In the bazaar, Nuna is worried.
Nuna’s shop is small. Just a few meters square, with an open front to the street. Shelves of wood and metal line the rough stone walls, some slumped at an angle, all piled with neatly wound bolts of cloth. Spooled thread rests near at hand as Nuna Issa Nuna, a trim, twinkle-eyed figure in ironed shirt and tweed jacket, sits in his red plastic chair against one wall. A white undershirt shows at his throat. Trimmed white hair shows at his temples, beneath a vividly zigzag-patterned skullcap. A sewing machine before him is threaded and ready to work. As voices drifted around us from the Chaikhana Piramerd, the Tea-House of the Old Men, just across the narrow street, Nuna shifted a pair of oversized tailor’s scissors to one side and dropped his hands into his lap.
“There was a time when all the villages around here, hundreds of them, only had this bazaar,” he told me, before embarking on a long story that went from the time he was a soldier in the Iraqi army in 1949, fighting for Palestine, to the awful day in 1961 when he had to flee the bazaar wearing only the clothes on his back because a mob was on the rampage, setting fires. “I lost all my sewing machines,” he said, with a rueful smile.
Nuna returned after seven years’ enforced absence, and has been back in the bazaar since then—but, he told me without rancor, “the taste of life has gone.” The bazaar is not what it was. A new strip of shops, over near the town entrance, is siphoning business away. Lots of people stay down in the valley now, and don’t even bother to come up to the town at all. What’s next? Nuna isn’t sure.
Amedi is changing.
To Iraqis, Amedi (which is the Kurdish name, stressed on the first syllable; its Arabic equivalent is Al-Amadiya) is as familiar as Mount Rushmore or Niagara Falls might be to Americans. Located in the Kurdistan region in the far north of Iraq, barely 15 kilometers from the border with Turkey, the town draws visitors all summer long—partly for its history, but mainly for its spectacular natural beauty. Amedi is set 1,400 meters above sea level, in a landscape of high mountains and rushing waterfalls. When the rest of Iraq swelters, Amedi remains cool. People come from Baghdad, Basra and further afield, all across the Gulf, to relax, draw breath and picnic beside flowing water.
If you approach, as most visitors do, on the narrow road that clings to the contours of the foothills, passing through sunlit villages of farms and family commerce, past forests and fruit orchards and the now-empty mountain palace of Iraq’s boy king Faisal II (1935–58), you’re unlikely to forget your first glimpse of Amedi. Like a ship, this ancient town of only 4,000 people rides high above the valley atop its own flat-topped crag—a sheer-sided mesa marooned alone, 400 meters above a green floor, its elliptical surface tilted towards the road as if to show off its best aspect to newcomers. At its back to the north, Amedi has the barrier of the Mateen range, cresting 3,200 meters on the Turkish border. In front to the south, across the rumpled, ten-kilometer-wide Sopna Mateen valley, watered by runoff streams, looms the wall of the Gara range, almost as high.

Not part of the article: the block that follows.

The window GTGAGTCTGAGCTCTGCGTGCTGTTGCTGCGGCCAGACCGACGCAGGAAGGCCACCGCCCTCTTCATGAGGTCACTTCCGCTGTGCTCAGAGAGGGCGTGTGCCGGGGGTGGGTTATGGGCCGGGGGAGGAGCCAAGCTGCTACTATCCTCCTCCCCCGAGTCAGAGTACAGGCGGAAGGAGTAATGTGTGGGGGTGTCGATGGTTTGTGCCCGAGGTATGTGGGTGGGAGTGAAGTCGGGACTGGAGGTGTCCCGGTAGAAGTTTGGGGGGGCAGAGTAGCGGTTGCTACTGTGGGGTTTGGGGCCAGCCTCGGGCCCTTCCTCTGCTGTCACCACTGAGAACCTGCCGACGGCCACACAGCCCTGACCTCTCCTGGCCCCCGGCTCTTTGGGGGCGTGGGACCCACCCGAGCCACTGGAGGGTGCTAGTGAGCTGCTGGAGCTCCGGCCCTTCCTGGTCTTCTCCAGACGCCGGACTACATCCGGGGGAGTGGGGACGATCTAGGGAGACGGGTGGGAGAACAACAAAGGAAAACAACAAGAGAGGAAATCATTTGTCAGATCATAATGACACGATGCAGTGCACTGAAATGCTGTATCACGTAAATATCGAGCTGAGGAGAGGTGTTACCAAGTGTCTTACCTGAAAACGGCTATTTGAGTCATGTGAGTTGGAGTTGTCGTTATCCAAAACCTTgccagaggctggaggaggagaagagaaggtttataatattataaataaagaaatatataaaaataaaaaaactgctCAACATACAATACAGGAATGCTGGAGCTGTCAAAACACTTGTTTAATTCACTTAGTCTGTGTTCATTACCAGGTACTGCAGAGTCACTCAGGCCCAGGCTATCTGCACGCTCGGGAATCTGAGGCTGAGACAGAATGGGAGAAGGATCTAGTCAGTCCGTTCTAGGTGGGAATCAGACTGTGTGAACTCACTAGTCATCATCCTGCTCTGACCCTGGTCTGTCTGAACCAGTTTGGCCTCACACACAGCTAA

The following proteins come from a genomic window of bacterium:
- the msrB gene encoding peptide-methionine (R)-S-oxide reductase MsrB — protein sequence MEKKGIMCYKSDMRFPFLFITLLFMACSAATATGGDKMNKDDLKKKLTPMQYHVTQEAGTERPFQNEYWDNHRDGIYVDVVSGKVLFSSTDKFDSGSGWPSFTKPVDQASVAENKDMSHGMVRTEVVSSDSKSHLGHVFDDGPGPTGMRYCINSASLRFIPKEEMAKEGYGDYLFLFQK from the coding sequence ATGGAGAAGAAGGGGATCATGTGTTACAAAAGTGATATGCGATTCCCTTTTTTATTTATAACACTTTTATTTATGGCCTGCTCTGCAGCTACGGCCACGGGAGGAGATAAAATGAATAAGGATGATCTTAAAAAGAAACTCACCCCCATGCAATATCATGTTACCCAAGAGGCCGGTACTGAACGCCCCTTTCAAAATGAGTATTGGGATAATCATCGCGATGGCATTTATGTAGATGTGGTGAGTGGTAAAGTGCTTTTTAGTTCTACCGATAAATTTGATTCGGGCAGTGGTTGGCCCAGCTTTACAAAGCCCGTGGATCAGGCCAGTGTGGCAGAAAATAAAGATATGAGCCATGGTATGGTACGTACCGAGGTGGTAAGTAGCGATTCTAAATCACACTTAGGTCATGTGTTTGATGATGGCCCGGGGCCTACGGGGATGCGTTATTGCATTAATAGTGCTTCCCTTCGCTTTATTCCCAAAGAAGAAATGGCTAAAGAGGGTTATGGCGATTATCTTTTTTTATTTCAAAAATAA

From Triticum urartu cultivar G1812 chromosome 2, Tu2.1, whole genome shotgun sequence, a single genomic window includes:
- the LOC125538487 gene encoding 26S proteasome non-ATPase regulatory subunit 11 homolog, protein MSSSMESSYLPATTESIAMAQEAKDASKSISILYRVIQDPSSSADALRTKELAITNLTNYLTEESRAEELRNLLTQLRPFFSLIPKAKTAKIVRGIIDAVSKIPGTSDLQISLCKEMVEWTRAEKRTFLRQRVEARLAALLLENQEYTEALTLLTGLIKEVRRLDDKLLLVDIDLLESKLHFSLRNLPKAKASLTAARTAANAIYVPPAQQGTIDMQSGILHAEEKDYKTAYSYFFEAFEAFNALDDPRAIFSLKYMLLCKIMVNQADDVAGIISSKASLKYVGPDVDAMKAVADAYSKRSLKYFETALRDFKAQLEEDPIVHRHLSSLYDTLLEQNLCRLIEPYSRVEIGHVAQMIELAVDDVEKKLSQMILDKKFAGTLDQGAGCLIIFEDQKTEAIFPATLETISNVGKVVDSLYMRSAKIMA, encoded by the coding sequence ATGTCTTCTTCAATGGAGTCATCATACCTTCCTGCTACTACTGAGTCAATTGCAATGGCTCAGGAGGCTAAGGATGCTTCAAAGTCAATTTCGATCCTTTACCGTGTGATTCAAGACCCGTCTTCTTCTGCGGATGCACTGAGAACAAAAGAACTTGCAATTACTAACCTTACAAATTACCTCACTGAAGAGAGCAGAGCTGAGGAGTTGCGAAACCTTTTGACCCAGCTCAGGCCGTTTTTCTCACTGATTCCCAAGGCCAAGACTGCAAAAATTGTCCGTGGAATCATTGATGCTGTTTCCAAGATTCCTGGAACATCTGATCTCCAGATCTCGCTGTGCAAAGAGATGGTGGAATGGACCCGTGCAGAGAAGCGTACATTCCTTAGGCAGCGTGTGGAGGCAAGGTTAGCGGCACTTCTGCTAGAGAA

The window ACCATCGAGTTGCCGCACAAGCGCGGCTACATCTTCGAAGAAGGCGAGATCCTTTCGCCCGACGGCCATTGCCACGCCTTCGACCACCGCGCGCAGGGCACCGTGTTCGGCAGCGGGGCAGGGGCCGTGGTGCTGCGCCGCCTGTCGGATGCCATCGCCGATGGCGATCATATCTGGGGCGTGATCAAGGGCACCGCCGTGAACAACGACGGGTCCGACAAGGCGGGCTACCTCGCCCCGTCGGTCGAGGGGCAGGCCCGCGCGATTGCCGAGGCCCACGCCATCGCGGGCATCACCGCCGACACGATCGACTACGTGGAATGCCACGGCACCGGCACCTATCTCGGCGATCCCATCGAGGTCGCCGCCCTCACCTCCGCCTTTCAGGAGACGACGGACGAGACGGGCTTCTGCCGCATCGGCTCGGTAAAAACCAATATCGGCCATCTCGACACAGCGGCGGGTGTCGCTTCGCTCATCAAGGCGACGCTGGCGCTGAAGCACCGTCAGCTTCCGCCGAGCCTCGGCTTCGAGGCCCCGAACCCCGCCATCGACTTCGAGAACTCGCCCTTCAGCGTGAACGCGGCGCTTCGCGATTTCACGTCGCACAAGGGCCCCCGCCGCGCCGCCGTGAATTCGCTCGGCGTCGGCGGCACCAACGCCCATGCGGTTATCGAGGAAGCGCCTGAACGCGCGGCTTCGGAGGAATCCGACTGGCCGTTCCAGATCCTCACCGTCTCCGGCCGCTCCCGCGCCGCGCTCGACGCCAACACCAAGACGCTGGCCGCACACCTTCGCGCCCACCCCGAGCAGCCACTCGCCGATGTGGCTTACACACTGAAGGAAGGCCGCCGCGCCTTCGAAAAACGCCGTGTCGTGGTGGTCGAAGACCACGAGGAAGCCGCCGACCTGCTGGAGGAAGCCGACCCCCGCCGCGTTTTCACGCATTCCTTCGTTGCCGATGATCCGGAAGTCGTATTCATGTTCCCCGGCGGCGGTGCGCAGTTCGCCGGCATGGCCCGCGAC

Today it’s Amedi’s setting, and particularly the cluster of mountain resorts nearby—most notably Sulav, a thread of gaudy restaurants and snack outlets which coils between waterfalls at the foot of Amedi’s mesa—that draws admiring visitors.
But before the age of tourism, it was Amedi itself—and the appeal of its stupendous, easily defendable location—that drew attention. The first mention in the historical record comes when an Assyrian army captured the rock in the 9th century BCE. Such an attack implies that the site had already been fortified, but by whom? The Assyrians recorded the name of the place as Amadi or Amedi, which to many historians suggests a link with the Medes, a tribal people from northwestern Iran, even though hard evidence that the Medes were in fact Amedi’s original population is, so far, lacking.
The Medes eventually took—or retook—Amedi, elevating it to become the second city of their empire. The Parthians were next, venturing into these mountains two thousand years ago from their power-base in Iran. A larger city might have retained evidence of the long periods of Median and Parthian rule—but in tiny Amedi, restricted to the area of only one square kilometre on the surface of its mesa, space has always been at a premium, and there has been little quarter given to holding onto remnants of the past for their own sake.